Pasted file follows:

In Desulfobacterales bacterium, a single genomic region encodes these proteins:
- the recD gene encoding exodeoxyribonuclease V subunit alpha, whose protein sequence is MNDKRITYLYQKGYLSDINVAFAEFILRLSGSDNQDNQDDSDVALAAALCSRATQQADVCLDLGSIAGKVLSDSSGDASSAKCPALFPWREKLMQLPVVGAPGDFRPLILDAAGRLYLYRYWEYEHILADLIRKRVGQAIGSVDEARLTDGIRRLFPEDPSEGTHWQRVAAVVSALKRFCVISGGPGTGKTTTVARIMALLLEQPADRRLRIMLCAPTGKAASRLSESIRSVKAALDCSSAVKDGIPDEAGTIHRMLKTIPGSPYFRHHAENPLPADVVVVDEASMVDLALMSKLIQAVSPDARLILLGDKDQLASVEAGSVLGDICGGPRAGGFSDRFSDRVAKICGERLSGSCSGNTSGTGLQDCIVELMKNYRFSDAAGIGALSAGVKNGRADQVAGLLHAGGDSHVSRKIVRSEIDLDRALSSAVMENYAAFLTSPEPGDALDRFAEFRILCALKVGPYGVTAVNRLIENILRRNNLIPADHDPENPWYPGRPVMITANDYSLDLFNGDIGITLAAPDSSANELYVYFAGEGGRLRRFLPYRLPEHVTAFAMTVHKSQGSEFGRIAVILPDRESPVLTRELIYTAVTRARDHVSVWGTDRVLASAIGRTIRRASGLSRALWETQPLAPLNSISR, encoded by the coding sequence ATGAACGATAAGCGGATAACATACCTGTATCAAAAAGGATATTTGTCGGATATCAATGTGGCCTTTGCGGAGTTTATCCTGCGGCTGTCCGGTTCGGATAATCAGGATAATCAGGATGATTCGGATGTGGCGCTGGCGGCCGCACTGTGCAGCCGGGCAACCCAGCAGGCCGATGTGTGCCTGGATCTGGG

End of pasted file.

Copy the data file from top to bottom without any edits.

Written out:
In Desulfobacterales bacterium, a single genomic region encodes these proteins:
- the recD gene encoding exodeoxyribonuclease V subunit alpha, whose protein sequence is MNDKRITYLYQKGYLSDINVAFAEFILRLSGSDNQDNQDDSDVALAAALCSRATQQADVCLDLGSIAGKVLSDSSGDASSAKCPALFPWREKLMQLPVVGAPGDFRPLILDAAGRLYLYRYWEYEHILADLIRKRVGQAIGSVDEARLTDGIRRLFPEDPSEGTHWQRVAAVVSALKRFCVISGGPGTGKTTTVARIMALLLEQPADRRLRIMLCAPTGKAASRLSESIRSVKAALDCSSAVKDGIPDEAGTIHRMLKTIPGSPYFRHHAENPLPADVVVVDEASMVDLALMSKLIQAVSPDARLILLGDKDQLASVEAGSVLGDICGGPRAGGFSDRFSDRVAKICGERLSGSCSGNTSGTGLQDCIVELMKNYRFSDAAGIGALSAGVKNGRADQVAGLLHAGGDSHVSRKIVRSEIDLDRALSSAVMENYAAFLTSPEPGDALDRFAEFRILCALKVGPYGVTAVNRLIENILRRNNLIPADHDPENPWYPGRPVMITANDYSLDLFNGDIGITLAAPDSSANELYVYFAGEGGRLRRFLPYRLPEHVTAFAMTVHKSQGSEFGRIAVILPDRESPVLTRELIYTAVTRARDHVSVWGTDRVLASAIGRTIRRASGLSRALWETQPLAPLNSISR, encoded by the coding sequence ATGAACGATAAGCGGATAACATACCTGTATCAAAAAGGATATTTGTCGGATATCAATGTGGCCTTTGCGGAGTTTATCCTGCGGCTGTCCGGTTCGGATAATCAGGATAATCAGGATGATTCGGATGTGGCGCTGGCGGCCGCACTGTGCAGCCGGGCAACCCAGCAGGCCGATGTGTGCCTGGATCTGGG